Daniel is one of my favorite books of the Bible, right up there with (but not in front of) the Samuels and the Wisdom Literature. I've written before about my favorite 3 words in the book: "but if not," and the cool story of their timely use in military history, at a time that the culture was familiar enough with the scriptures to recognize their singular usage.

But perhaps one of my favorite stories in the whole book is that of "the writing on the wall" (yet another modern phrase of Biblical heritage). Daniel 5 is rife with the intricate details of Belshazzar's profane orgy and the immediate and visible response of an angered God. After seeing the hand writing on the wall in response to his sin, the king is reminded of Daniel's ability to interpret - those Babylonian kings seemed to have serious memory problems. The king offered Daniel the third most powerful position in the land, and Daniel's response was fascinating - though he had accepted kingly rewards before and would again later - he told the king to stow his rewards and then began translating all the same. He was swift and harsh with the king, in stern contrast to the tender and affectionate ways in which he begged Nebuchadnezzer (Bel's father) to repent.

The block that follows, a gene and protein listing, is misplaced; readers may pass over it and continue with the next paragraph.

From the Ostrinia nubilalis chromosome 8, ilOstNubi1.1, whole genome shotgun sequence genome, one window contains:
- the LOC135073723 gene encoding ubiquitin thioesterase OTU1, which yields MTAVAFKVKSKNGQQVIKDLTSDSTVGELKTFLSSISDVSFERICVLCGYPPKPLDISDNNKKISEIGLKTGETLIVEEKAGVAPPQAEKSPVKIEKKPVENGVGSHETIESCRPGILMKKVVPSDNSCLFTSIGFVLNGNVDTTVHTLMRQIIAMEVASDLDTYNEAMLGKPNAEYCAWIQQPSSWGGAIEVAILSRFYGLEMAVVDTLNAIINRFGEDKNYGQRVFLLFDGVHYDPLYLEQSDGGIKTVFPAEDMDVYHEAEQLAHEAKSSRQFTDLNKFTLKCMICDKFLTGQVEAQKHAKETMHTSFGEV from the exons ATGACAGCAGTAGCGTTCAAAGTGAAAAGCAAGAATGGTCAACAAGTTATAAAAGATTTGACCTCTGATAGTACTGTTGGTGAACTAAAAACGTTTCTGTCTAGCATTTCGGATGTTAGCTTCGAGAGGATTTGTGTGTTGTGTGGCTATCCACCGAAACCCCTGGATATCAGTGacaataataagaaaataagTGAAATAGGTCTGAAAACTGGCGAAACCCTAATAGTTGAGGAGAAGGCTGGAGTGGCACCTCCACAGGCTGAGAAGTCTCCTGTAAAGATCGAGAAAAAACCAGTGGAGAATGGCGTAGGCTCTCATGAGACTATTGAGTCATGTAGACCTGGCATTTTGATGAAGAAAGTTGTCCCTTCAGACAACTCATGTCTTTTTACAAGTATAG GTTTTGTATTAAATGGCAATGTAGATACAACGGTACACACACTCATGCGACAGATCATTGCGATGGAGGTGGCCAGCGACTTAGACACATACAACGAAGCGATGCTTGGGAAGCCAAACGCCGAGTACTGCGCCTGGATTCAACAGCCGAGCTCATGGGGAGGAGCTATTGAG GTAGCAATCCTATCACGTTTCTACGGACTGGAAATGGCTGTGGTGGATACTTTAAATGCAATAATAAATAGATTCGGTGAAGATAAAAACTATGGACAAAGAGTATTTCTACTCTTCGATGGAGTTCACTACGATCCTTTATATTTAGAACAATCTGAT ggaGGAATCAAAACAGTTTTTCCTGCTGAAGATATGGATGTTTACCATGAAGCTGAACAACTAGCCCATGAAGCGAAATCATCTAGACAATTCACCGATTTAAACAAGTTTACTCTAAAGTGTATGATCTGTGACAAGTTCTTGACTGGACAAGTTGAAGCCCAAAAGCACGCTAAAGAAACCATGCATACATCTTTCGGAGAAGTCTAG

And while the reasons for his behavior and attitude may remain somewhat mysterious to us, he made quite clear the offense that Belshazzar had committed, and then translated the writing on the wall just as clearly. Belshazzar was true to his word and rewarded Daniel immediately, and God was true to his word, as Belshazzar didn't live to see the next morning, when his kingdom was divided.

In my most recent study of Daniel, I noted an interesting similarity between the Babylonian kings and the people of Israel. So many times, reading through the Old Testament, you see the continual, repetitive, incredibly stupid acts of the Israelites as they return, time and again, to their sin. Like a dog to its vomit, as the proverb said. And they are admonished, and they repent. And sooner or later, every time, they go back to their sin. And the cycle continues. I've long thought that God provided us with the constant repetition of their history to drum into our heads what our lives of sin must look like in His eyes. We are no better than the Israelites, no better than the kings of Babylon.

And yet we have the joyful knowledge that when we, like Belshazzar, are weighed on the scale, we will not be found wanting. Much of the rest of Daniel covers his prophecies that point to the "son of man" that Jesus later identified himself to be - the Son that stands with us as we are weighed and pronounces us to be without any want.

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